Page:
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CARE van drivers frustrated by poor scheduling, changing contracts

5/22/2015, 11:06 a.m.
Frustrated riders who rely on GRTC’s CARE van service often blame the drivers for the spotty service that can make ...

Frustrated riders who rely on GRTC’s CARE van service often blame the drivers for the spotty service that can make them miss or arrive late for doctors’ appointments, therapy, dialysis or other crucial appointments.

But it turns out that the drivers of the CARE vans are just as frustrated.

They note that the schedules and routes they are assigned by GRTC often make it impossible for them to provide timely door-to-door service to the elderly and disabled passengers who have scheduled rides.

“I love this job. I love the people,” said Minuet West-Burkett who has been picking up and delivering people as a CARE van driver for 30 years.

But Ms. West-Burkett said she frequently is assigned multiple pickups around the same time, even though each pickup might be 10 to 15 minutes apart, based on traffic.

“There is no way I can make it,” she said.

In her time behind the wheel, she said GRTC has hired at least eight private companies to operate the service. The one constant, she said: Scheduling problems that leave drivers unable to provide timely, reliable service.

She’s not alone. Two other veteran drivers, John Rush and Grace Carter, who joined Ms. West-Burkett in a joint interview, agreed scheduling is the biggest problem.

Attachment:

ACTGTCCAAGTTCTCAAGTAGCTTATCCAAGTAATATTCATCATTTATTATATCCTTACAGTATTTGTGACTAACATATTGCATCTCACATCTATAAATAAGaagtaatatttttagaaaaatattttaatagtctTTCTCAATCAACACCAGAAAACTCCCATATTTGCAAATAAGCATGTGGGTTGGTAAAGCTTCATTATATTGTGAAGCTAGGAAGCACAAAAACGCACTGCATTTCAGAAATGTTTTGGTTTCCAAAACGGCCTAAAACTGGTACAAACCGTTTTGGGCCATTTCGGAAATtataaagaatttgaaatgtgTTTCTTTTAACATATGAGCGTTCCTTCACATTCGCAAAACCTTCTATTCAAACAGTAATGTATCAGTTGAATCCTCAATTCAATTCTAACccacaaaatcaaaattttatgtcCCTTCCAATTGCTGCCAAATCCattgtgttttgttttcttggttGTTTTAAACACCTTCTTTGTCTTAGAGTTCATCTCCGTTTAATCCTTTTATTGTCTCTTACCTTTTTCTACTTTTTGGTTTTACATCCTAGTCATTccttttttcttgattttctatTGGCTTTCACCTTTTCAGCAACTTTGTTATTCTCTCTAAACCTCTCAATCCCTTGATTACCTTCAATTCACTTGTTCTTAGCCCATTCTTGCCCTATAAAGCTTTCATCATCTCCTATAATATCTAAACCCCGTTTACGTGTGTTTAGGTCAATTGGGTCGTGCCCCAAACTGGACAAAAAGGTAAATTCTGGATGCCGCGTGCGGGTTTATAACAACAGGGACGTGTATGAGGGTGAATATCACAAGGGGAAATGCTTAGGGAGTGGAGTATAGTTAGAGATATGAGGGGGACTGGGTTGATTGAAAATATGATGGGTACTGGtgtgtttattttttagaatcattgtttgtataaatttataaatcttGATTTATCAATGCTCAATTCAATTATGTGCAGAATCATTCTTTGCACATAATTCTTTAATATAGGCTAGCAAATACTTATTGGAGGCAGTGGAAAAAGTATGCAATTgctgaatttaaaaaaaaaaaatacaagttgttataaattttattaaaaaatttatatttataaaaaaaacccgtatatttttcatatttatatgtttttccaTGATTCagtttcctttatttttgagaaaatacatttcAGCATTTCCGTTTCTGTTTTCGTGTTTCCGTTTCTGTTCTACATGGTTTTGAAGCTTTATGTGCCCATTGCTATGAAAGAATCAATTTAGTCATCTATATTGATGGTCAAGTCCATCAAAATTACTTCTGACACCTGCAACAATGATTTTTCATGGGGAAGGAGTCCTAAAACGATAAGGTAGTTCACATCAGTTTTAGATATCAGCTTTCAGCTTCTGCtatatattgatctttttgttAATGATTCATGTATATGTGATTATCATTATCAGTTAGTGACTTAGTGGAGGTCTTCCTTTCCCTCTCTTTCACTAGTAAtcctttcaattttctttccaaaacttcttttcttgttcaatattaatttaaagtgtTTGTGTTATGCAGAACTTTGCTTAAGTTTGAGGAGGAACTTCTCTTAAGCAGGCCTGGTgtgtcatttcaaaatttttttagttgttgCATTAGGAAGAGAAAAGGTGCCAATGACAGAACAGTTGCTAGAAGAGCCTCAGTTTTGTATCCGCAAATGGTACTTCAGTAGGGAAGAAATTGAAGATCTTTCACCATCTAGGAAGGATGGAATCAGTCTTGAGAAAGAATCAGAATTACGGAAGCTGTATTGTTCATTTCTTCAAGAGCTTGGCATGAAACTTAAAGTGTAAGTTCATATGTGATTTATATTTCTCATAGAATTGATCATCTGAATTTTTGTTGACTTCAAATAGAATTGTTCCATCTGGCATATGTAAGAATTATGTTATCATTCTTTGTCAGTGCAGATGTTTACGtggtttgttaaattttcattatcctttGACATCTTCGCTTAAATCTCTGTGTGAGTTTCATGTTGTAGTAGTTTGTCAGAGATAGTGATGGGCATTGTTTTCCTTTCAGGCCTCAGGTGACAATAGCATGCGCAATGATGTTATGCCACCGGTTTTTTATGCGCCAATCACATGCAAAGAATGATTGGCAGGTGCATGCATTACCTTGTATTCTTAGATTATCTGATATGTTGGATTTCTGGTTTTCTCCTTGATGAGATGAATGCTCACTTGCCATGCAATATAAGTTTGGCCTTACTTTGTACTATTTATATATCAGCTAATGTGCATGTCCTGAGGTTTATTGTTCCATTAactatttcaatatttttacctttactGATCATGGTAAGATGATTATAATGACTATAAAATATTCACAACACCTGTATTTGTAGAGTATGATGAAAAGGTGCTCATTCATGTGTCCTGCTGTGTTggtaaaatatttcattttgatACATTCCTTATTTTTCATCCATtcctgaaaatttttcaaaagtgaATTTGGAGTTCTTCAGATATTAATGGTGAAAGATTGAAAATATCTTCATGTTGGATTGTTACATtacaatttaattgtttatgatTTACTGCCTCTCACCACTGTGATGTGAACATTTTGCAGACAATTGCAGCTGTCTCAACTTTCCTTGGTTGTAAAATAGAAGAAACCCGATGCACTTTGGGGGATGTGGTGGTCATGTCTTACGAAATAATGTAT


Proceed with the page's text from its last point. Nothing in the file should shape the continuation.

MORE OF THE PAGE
Greater Richmond Transit Corp.’s own data indicates that one of every five trips does not meet the scheduled pickup window, and with 1,100 trips each weekday, that would amount to more than 200 late or missed trips on a daily basis.

According to GRTC, the drivers the Free Press spoke with are on target. “I have interviewed several drivers who point out that scheduling frequently makes it impossible to provide good service,” Carrie Rose Pace, GRTC’s spokeswoman, told the Free Press.

She stated in an email that GRTC is holding MV Transportation Inc. responsible for meeting GRTC’s standard of service, adding that the company offered GRTC an “unconditional warranty” in accepting the contract.

MV Transportation is the Dallas-based contractor GRTC hired five months ago to manage the specialty van service. The company promotes itself as the largest American-owned passenger transportation contractor. It has 18 employees on site, including three people in management, five dispatchers and 10 people involved with taking and computerizing reservations for service.

GRTC employs the staff that uses the reservation data to route drivers, though the number of drivers available each day is an MV Transportation responsibility.

Under the warranty, MV Transportation has agreed to refund its profits if GRTC is dissatisfied with its service, Ms. Pace stated. “Steps are currently being made to document and hold MV Transportation accountable to comply with GRTC’s standard of providing clean, safe and reliable transportation” with CARE.

In a joint statement, GRTC and MV Transportation commented that “recent issues” involving service “are a direct result of driver shortages,” which has made it harder to meet the demand of 1,100 rides each weekday and about 400 rides each weekend day.

Along with picking up disabled and elderly riders, the drivers also pick up people going to work and day care facilities under contracts with area social services departments. The departments pay GRTC for the C-VAN service to aid parents seeking to transition from welfare to work.